What we learned about the Sixers in their statement win over the Nuggets

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Philadelphia 76ers’ Joel Embiid, center, tries to hang onto the ball against Brooklyn Nets’ Kyrie Irving, left, and Ben Simmons during the first half of an NBA basketball game, Wednesday, Jan. 25, 2023, in Philadelphia. (AP Photo/Matt Slocum)

As part of the NBA’s new vaunted rivalry week, Joel Embiid and the Sixers may have headlined the entire event when they took on the Denver Nuggets and Embiid’s most direct positional rival in Nikola Jokic.

While the two players themselves have no apparent animosity towards each other — with the Joker going so far as to publicly say that Embiid should absolutely have been named an All-Star starter — last year’s MVP race and NBA media has positioned these two unstoppable behemoths in an ever-waging war, one that likely won’t have a declarative victor until one of them reaches the pinnacle and catches the ever-elusive Larry O’Brien Championship Trophy.

On Saturday, January 28, though, there were two winners. The Sixers defeated the Nuggets in a statement win, coming back from a 15-point halftime deficit to topple Denver, 126-119. The more important battle in many people’s eyes, though, went to Embiid, who thoroughly outplayed his counterpart. The Cameroonian giant has been inching up the MVP ladder for the past couple of months and may have just submitted an inarguable bid for the top spot, putting up an efficient 47 points on 18-31 shooting to go along with a massive 18 rebounds while in part holding Jokic to just 24 points, eight rebounds, and nine assists.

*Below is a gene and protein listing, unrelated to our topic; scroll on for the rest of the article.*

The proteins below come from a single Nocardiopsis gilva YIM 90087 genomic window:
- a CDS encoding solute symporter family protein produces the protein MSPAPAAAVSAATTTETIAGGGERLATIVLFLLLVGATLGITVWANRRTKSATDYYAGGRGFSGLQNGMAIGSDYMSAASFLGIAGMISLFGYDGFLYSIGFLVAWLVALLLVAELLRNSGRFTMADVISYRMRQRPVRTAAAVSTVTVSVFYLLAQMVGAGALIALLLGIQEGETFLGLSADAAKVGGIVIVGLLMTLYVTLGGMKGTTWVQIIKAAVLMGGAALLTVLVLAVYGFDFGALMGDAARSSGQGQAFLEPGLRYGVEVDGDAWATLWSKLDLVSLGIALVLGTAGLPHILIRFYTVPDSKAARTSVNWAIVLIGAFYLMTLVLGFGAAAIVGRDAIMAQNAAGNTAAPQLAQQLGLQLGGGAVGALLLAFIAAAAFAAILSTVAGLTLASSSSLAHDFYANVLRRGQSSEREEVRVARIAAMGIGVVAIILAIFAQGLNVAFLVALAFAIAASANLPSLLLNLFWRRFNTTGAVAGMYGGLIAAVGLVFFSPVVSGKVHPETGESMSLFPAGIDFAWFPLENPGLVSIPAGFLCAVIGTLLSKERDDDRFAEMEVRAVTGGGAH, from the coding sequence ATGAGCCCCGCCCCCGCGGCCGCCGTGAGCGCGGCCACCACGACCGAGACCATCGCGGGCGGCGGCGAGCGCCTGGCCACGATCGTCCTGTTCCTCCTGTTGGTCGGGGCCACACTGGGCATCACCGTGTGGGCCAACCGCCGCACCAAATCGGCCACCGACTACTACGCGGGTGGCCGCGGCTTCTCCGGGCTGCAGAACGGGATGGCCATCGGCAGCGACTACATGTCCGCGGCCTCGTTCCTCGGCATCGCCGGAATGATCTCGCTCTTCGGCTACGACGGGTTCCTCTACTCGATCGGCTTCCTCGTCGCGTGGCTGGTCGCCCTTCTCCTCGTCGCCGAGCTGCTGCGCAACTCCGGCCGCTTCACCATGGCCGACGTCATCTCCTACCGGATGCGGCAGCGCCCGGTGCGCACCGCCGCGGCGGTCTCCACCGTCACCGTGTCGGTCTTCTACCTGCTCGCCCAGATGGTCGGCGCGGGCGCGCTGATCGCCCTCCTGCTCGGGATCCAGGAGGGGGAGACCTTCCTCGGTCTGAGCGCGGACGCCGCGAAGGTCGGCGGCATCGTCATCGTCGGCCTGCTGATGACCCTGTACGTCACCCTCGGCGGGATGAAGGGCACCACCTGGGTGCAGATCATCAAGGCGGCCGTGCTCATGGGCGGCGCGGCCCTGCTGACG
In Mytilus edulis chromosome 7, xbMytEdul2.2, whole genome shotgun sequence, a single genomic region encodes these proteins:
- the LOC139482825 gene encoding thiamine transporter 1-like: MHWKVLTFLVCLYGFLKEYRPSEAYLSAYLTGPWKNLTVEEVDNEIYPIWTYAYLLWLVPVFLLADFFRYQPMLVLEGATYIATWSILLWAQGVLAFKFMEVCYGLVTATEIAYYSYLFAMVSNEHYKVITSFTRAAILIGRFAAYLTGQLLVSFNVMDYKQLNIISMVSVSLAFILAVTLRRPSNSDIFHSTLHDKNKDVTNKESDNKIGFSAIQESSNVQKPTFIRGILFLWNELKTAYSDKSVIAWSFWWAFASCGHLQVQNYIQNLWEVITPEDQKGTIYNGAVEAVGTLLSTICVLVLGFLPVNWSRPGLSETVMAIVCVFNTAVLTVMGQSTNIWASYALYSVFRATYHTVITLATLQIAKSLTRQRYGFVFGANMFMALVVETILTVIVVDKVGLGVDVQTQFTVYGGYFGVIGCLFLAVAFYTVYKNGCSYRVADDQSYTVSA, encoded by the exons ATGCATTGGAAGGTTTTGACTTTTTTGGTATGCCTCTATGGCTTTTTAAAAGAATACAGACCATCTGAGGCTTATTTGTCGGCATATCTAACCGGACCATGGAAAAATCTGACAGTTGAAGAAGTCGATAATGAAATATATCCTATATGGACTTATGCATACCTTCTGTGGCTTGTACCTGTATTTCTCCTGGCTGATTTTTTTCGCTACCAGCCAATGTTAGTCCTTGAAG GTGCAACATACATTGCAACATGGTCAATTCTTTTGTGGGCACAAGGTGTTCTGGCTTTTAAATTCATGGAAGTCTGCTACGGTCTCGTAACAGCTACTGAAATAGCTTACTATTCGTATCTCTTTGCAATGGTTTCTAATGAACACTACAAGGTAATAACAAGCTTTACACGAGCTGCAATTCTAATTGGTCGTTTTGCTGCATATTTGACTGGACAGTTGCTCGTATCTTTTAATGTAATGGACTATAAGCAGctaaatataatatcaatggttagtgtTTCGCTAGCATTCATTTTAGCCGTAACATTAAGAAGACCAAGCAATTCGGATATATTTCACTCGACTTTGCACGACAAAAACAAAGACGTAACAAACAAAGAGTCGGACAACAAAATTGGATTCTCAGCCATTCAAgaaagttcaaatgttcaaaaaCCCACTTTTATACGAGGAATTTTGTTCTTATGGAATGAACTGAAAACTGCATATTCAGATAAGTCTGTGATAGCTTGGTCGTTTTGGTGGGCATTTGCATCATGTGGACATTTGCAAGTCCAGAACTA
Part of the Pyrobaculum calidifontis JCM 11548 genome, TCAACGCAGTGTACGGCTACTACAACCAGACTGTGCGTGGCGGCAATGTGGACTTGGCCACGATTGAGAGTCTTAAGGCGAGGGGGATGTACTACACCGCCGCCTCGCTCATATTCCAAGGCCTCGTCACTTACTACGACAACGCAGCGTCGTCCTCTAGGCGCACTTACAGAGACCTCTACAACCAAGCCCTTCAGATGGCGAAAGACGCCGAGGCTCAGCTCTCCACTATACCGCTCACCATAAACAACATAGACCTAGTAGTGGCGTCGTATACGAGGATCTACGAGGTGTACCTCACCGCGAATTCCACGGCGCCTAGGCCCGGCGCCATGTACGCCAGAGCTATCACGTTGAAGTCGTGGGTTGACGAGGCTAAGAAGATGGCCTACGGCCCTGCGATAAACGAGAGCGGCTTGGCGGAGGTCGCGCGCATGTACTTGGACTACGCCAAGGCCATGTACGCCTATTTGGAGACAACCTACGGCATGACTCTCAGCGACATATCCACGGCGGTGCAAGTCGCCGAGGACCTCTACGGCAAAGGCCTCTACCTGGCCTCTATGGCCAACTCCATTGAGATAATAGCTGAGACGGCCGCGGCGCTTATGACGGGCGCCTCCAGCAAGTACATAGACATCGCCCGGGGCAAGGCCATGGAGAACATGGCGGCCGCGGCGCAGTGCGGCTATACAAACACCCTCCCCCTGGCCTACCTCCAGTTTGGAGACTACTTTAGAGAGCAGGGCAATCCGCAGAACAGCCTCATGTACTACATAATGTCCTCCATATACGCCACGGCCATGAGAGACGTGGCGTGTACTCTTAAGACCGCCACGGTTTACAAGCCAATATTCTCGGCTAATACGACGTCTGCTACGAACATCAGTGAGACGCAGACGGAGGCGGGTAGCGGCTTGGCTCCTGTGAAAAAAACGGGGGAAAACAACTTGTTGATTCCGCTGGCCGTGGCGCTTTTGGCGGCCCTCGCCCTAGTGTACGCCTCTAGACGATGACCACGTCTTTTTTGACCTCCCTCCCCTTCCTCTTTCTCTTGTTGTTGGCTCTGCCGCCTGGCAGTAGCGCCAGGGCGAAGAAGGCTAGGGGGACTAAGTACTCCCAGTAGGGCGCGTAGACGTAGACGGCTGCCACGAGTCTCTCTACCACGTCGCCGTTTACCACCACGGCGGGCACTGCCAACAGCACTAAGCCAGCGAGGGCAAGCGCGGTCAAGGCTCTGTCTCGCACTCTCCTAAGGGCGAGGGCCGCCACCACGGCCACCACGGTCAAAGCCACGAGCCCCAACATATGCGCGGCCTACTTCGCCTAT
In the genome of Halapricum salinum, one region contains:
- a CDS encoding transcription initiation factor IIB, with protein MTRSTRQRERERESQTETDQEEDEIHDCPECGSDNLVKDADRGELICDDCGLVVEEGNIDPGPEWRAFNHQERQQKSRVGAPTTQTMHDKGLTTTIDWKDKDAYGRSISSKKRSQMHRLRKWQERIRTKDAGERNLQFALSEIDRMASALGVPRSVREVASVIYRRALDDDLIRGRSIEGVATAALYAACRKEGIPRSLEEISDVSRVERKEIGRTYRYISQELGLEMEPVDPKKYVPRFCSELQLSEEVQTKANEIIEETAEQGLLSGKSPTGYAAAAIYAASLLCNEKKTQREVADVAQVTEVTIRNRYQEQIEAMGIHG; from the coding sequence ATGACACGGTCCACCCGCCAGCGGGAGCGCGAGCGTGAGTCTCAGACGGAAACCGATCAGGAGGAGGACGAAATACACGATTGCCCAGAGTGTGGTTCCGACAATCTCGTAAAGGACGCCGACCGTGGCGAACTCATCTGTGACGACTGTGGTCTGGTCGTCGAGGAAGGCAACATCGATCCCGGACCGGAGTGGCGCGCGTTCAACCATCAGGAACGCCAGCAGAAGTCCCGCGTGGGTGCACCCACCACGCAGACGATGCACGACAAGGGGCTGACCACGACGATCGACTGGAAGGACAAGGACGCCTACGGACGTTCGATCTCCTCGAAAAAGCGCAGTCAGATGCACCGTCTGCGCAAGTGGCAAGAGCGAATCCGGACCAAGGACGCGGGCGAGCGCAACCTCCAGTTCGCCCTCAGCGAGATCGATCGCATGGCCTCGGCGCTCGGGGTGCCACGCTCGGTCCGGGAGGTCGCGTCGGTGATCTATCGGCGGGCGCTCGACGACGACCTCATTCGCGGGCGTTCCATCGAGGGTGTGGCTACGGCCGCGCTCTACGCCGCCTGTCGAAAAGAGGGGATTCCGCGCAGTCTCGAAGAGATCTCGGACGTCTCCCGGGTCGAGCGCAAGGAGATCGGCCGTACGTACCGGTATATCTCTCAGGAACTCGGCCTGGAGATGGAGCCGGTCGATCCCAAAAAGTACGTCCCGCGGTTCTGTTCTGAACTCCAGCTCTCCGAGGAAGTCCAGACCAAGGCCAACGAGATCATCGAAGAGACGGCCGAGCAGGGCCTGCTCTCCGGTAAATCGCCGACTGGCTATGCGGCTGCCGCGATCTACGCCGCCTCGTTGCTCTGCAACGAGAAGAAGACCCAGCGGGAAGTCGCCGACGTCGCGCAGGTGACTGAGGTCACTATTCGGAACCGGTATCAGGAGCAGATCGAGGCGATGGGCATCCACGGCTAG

P.J. Tucker has arrived

While Embiid did a fantastic job defending Joker, and making him move his feet on the other end of the court, he didn’t have to do it alone. Credit where credit is due, Head Coach Doc Rivers changed the tides of the game when he pulled Embiid off of Jokic and instead, stuck P.J. Tucker on the two-time MVP.

A famously stout post defender, Tucker was able to stand up to the Joker in the post while displaying his quick feet as he shadowed his man at the top of the key and around the perimeter. But the most important part of Coach Rivers’s adjustment was that it allowed Embiid to focus his energy into what he does best: roaming the paint to wall off driving lanes and passing angles and challenge shots at the rim.

Jokic’s all-around game and his preferred style of play is so effective, because it often neutralizes the opponent’s paint protector and best defender. His 3-point shooting along with his ball-handling and playmaking draws opposing centers out of the paint, neutralizing their shot-blocking, leaving the lane wide-open for cutters and slashers to work off of the Joker’s patented orchestration.

Due to Tucker’s unnatural ability to aptly guard all five positions, including even throwback back-to-the-basket big men, the Sixers were able to relieve Embiid of that duty, allowing him to reserve his energy for offense while also protecting the paint for Philadelphia.

Looking ahead for the Sixers

This should be a strategy that the Sixers and Coach Rivers deploy more often. This will enable P.J. Tucker to thrive as an always active on-ball defender and allow Embiid to hold down the backline. This will be an important wrinkle for Philadelphia to have in their back pocket should they see matchups against other floor spacing centers in the playoffs such as Bam Adebayo, Brook Lopez, Myles Turner, and Al Horford.

AP Photo/Matt Slocum